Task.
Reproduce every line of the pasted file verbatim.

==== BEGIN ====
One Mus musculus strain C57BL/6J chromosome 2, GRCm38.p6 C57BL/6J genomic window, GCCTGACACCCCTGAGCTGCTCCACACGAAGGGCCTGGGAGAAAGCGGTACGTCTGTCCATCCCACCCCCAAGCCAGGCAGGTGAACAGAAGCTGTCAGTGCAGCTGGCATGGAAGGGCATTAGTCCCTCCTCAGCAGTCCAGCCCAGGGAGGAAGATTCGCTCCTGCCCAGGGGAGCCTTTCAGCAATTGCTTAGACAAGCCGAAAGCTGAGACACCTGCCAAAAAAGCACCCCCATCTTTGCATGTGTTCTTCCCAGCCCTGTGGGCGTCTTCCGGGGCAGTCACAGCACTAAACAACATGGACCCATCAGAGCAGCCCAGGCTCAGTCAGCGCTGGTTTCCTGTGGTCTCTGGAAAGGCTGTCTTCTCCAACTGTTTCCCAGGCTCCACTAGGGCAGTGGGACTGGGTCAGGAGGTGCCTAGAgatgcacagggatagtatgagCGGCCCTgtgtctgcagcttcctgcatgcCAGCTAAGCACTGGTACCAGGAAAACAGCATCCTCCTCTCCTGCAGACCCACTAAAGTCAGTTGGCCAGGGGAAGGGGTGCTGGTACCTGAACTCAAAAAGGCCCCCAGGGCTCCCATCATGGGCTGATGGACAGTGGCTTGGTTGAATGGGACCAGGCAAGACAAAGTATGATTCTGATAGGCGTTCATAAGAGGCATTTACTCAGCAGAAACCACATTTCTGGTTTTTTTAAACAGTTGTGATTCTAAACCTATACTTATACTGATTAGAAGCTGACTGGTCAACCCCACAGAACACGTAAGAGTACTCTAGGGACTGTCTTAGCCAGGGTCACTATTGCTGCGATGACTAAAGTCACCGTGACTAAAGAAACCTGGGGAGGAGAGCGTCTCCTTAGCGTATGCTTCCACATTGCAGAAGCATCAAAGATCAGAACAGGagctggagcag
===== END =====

One Mus musculus strain C57BL/6J chromosome 2, GRCm38.p6 C57BL/6J genomic window, GCCTGACACCCCTGAGCTGCTCCACACGAAGGGCCTGGGAGAAAGCGGTACGTCTGTCCATCCCACCCCCAAGCCAGGCAGGTGAACAGAAGCTGTCAGTGCAGCTGGCATGGAAGGGCATTAGTCCCTCCTCAGCAGTCCAGCCCAGGGAGGAAGATTCGCTCCTGCCCAGGGGAGCCTTTCAGCAATTGCTTAGACAAGCCGAAAGCTGAGACACCTGCCAAAAAAGCACCCCCATCTTTGCATGTGTTCTTCCCAGCCCTGTGGGCGTCTTCCGGGGCAGTCACAGCACTAAACAACATGGACCCATCAGAGCAGCCCAGGCTCAGTCAGCGCTGGTTTCCTGTGGTCTCTGGAAAGGCTGTCTTCTCCAACTGTTTCCCAGGCTCCACTAGGGCAGTGGGACTGGGTCAGGAGGTGCCTAGAgatgcacagggatagtatgagCGGCCCTgtgtctgcagcttcctgcatgcCAGCTAAGCACTGGTACCAGGAAAACAGCATCCTCCTCTCCTGCAGACCCACTAAAGTCAGTTGGCCAGGGGAAGGGGTGCTGGTACCTGAACTCAAAAAGGCCCCCAGGGCTCCCATCATGGGCTGATGGACAGTGGCTTGGTTGAATGGGACCAGGCAAGACAAAGTATGATTCTGATAGGCGTTCATAAGAGGCATTTACTCAGCAGAAACCACATTTCTGGTTTTTTTAAACAGTTGTGATTCTAAACCTATACTTATACTGATTAGAAGCTGACTGGTCAACCCCACAGAACACGTAAGAGTACTCTAGGGACTGTCTTAGCCAGGGTCACTATTGCTGCGATGACTAAAGTCACCGTGACTAAAGAAACCTGGGGAGGAGAGCGTCTCCTTAGCGTATGCTTCCACATTGCAGAAGCATCAAAGATCAGAACAGGagctggagcag